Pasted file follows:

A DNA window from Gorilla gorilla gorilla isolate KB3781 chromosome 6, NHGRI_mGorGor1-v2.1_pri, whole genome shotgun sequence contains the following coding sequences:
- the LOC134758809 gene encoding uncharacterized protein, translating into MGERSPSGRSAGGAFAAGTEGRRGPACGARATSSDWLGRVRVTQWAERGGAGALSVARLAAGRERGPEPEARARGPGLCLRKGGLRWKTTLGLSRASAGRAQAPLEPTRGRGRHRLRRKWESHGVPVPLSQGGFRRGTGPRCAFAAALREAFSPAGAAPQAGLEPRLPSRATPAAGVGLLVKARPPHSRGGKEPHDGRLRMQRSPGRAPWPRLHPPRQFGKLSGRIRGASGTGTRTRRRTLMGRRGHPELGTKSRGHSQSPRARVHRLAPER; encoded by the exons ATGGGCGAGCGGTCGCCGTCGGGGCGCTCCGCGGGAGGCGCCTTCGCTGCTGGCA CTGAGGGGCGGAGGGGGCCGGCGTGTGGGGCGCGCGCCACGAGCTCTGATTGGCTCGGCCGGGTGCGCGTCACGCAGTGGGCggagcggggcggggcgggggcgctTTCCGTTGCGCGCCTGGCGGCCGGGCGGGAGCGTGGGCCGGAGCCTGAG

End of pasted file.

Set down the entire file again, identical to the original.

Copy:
A DNA window from Gorilla gorilla gorilla isolate KB3781 chromosome 6, NHGRI_mGorGor1-v2.1_pri, whole genome shotgun sequence contains the following coding sequences:
- the LOC134758809 gene encoding uncharacterized protein, translating into MGERSPSGRSAGGAFAAGTEGRRGPACGARATSSDWLGRVRVTQWAERGGAGALSVARLAAGRERGPEPEARARGPGLCLRKGGLRWKTTLGLSRASAGRAQAPLEPTRGRGRHRLRRKWESHGVPVPLSQGGFRRGTGPRCAFAAALREAFSPAGAAPQAGLEPRLPSRATPAAGVGLLVKARPPHSRGGKEPHDGRLRMQRSPGRAPWPRLHPPRQFGKLSGRIRGASGTGTRTRRRTLMGRRGHPELGTKSRGHSQSPRARVHRLAPER; encoded by the exons ATGGGCGAGCGGTCGCCGTCGGGGCGCTCCGCGGGAGGCGCCTTCGCTGCTGGCA CTGAGGGGCGGAGGGGGCCGGCGTGTGGGGCGCGCGCCACGAGCTCTGATTGGCTCGGCCGGGTGCGCGTCACGCAGTGGGCggagcggggcggggcgggggcgctTTCCGTTGCGCGCCTGGCGGCCGGGCGGGAGCGTGGGCCGGAGCCTGAG